Fuel Tank Full-Fill Considerations
Ted Barnes, Gas Technology Institute
Fuel tank and full fill considerations include defining the fill pressure as 3600 psi at 70°F (settled temperature). The heat of compression and dispenser control strategies that determine this end fill pressure is very important for safety and maximizing the vehicles driving range. Under many conditions the fill does not reach full density. The most common fill is around 20-30% of the optimal fill range. Fills are getting faster and it is essential to the industry that this is being done safely. Significate under filling has a considerable effect on the vehicle's range and the driver's perception and satisfaction.
Day Two: October 21, 2015
NGVs and Utility Engagement
Ned Biehl, Pacific Gas and Electric Company
PG&E is currently operating 384 NGVs, peaking in the 2000s with their NGVs totaling more than 1,500 vehicles. The utility's primary barriers to natural gas deployment are infrastructure, limited range, significant capital premium, lack of qualified technicians, and parts availability. They currently own 33 CNG fueling sites. A major issue for them is if a station does go down, by being located such a big service territory, the vehicle may have to go 20-30 miles out of their way to fuel. Because PG&E is an electric utility as well, they are investing heavily in electric vehicles. They are looking at CNG/LNG for their medium-duty vehicles and are strongly considering electric vehicles for their light-duty fleet.
Engine Development 6.7L and 11.9L
Stephen Ptucha, Cummins Westport
Ptucha provided an update on the new Cummins Westport ISB6.7G engine due to be released in the second quarter of 2016. This is the first engine the company has offered in this class since the discontinuation of the CWI 5.9L LBSI natural gas engine in 2009. The engine will have many similarities with the ISLG and the ISX12 G engines such as stoichiometric fueling, cooled EGR, coil on plug and 4V head design. Initial launch will be in the Thomas Built bus C2 on CNG. They are also working with other OEMs on other integration opportunities. It will range from 200 to 260 horsepower depending upon application. It was also discussed that the ISX12 G was the most successful launch to date for CWI. The company has reported that customer feedback and testimonials have been very positive. They were able to certify to both CARB and EPA in October of 2015 at 0.01 NOx FTP. The standard is 0.02 utilizing the ISLG8.9L engine, along with adding closed crankcase ventilation system to the engine. This low NOx engine is planned for an April 2016 production date.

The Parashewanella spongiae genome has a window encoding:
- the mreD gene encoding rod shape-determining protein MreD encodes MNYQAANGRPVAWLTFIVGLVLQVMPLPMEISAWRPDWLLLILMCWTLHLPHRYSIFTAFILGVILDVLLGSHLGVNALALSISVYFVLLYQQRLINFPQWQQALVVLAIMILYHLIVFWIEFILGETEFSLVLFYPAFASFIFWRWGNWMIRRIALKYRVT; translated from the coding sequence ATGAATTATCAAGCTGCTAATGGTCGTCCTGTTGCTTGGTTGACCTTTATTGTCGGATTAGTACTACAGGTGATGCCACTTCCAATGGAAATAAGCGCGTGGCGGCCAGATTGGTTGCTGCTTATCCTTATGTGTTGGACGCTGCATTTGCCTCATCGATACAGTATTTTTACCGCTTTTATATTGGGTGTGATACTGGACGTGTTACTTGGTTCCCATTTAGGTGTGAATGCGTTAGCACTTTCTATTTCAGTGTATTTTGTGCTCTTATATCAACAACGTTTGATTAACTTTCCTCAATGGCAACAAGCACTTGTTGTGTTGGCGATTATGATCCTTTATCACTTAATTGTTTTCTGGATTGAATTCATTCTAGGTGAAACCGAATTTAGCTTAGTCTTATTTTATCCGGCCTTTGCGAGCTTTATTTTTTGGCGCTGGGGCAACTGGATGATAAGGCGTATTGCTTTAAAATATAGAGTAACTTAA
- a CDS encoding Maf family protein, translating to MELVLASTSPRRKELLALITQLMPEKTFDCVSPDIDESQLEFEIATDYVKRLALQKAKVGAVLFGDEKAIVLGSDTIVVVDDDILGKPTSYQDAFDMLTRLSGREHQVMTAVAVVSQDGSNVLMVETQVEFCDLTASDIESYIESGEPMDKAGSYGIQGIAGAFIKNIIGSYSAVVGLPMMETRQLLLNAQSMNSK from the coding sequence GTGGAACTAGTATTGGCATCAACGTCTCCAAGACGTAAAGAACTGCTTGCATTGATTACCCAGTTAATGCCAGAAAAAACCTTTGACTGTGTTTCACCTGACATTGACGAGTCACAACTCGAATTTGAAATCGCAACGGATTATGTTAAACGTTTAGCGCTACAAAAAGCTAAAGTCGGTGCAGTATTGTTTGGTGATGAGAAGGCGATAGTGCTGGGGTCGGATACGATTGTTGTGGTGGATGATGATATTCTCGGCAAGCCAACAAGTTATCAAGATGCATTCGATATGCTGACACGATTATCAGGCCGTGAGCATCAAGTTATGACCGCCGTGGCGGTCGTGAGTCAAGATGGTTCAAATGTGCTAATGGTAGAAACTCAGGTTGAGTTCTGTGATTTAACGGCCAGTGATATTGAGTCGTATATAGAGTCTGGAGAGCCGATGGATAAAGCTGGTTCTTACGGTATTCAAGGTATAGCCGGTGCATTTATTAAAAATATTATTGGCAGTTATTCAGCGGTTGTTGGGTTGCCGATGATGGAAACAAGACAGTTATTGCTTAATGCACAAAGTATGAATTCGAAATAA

Next Generation Spark-Ignited CNG Engines
Brad Douville, Westport
The focus of this presentation was on light-duty vehicles and the opportunities that still exist there for the natural gas industry. Advanced powertrains that fully exploit the ultra-high octane of natural gas have not been explored and this is a significant missed opportunity. Conformable tank and low pressure storage would be key to moving this market segment forward. New natural gas light-duty engines need to take advantage of the new technologies like gasoline direct injection and turbocharging. CNG downsizing provides for challenges with great potential. Douville spoke about considering the possibility of utilizing a combination of natural gas and gasoline to increase efficiency and/or range.
Heavy-Duty Dual Fuel
Dennis Smith, DOE
Smith spoke about making sense of dual fuel engines and the options available in heavy-duty trucks. He emphasized the importance of understanding the complexity of operating two fuel systems and the emissions components that would be required for both. Smith said something to consider would be what the optimal substitution rates are and why there is so much confusion on this subject. He said there are other viable applications besides on-road applications that currently exist in marine and rail. There are three areas of certification that can take place for these applications; confusion has been a consistent issue when these different certifications or approvals have been issued. The majority of these conversion approvals have not resulted in a single order. It has been found that exuberant sales people may tend to exaggerate or embellish things that refer to this technology.